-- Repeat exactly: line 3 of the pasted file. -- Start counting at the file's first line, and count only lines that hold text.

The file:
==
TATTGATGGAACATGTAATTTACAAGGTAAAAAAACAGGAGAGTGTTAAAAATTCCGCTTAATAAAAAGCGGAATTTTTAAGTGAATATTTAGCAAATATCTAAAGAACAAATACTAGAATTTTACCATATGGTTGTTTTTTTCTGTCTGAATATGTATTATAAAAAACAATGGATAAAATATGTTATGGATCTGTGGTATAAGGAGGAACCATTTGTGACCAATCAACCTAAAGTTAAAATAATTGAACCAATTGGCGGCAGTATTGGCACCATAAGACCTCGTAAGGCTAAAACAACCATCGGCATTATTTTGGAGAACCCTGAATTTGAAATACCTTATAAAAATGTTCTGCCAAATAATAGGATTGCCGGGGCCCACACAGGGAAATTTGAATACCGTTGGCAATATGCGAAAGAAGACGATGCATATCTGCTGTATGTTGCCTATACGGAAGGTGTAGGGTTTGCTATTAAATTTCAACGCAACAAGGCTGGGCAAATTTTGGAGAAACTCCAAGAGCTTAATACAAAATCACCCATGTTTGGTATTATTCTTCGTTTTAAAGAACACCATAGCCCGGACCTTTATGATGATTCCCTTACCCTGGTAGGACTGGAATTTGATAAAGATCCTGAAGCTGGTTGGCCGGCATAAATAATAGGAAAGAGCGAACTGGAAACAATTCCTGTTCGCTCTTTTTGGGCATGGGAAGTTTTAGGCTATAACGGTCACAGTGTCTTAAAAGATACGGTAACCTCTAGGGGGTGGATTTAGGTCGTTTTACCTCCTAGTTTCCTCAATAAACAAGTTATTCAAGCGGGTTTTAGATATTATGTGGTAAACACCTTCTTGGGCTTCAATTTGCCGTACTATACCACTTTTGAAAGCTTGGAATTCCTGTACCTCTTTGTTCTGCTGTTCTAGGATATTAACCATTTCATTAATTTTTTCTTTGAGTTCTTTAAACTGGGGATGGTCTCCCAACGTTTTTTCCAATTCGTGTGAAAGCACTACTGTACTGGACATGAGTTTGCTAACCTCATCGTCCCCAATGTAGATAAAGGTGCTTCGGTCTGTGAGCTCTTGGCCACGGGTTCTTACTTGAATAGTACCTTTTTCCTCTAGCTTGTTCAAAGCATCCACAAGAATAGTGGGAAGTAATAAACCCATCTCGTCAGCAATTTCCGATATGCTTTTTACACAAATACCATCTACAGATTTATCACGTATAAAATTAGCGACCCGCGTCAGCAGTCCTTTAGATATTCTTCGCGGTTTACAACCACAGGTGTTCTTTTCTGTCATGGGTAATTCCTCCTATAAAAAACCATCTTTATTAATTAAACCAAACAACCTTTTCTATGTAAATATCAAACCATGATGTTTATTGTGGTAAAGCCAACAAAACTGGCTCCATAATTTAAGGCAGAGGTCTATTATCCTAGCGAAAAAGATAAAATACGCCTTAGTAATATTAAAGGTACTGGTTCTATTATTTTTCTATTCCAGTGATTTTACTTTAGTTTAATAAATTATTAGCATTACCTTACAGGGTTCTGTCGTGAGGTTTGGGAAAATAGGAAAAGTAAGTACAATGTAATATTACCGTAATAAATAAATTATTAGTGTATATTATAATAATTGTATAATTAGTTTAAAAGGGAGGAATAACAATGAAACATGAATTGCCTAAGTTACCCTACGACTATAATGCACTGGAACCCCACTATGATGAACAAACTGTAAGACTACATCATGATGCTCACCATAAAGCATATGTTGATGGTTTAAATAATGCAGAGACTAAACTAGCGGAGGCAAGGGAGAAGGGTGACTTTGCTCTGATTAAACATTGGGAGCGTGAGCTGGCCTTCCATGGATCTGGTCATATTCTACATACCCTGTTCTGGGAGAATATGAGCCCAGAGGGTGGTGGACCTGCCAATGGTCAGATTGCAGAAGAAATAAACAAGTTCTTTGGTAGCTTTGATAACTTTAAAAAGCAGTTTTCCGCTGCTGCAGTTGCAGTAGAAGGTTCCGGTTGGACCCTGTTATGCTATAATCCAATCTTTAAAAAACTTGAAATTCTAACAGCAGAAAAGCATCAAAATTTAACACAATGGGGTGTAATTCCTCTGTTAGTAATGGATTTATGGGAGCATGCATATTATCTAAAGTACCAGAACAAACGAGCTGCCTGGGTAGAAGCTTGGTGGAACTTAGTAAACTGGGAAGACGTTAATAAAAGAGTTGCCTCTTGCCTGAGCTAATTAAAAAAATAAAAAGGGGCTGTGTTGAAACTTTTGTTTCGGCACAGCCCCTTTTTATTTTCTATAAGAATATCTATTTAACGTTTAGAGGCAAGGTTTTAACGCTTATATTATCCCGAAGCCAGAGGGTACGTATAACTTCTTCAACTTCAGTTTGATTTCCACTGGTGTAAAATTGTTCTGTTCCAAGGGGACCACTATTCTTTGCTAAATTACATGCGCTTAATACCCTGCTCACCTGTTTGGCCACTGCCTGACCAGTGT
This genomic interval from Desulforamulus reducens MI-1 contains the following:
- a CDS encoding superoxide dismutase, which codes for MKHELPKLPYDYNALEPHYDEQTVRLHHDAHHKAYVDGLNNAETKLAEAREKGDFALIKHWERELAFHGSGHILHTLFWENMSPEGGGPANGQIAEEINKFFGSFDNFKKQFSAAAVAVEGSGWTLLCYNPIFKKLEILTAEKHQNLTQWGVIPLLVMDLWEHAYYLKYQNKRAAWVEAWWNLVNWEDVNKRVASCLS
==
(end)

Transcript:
- a CDS encoding superoxide dismutase, which codes for MKHELPKLPYDYNALEPHYDEQTVRLHHDAHHKAYVDGLNNAETKLAEAREKGDFALIKHWERELAFHGSGHILHTLFWENMSPEGGGPANGQIAEEINKFFGSFDNFKKQFSAAAVAVEGSGWTLLCYNPIFKKLEILTAEKHQNLTQWGVIPLLVMDLWEHAYYLKYQNKRAAWVEAWWNLVNWEDVNKRVASCLS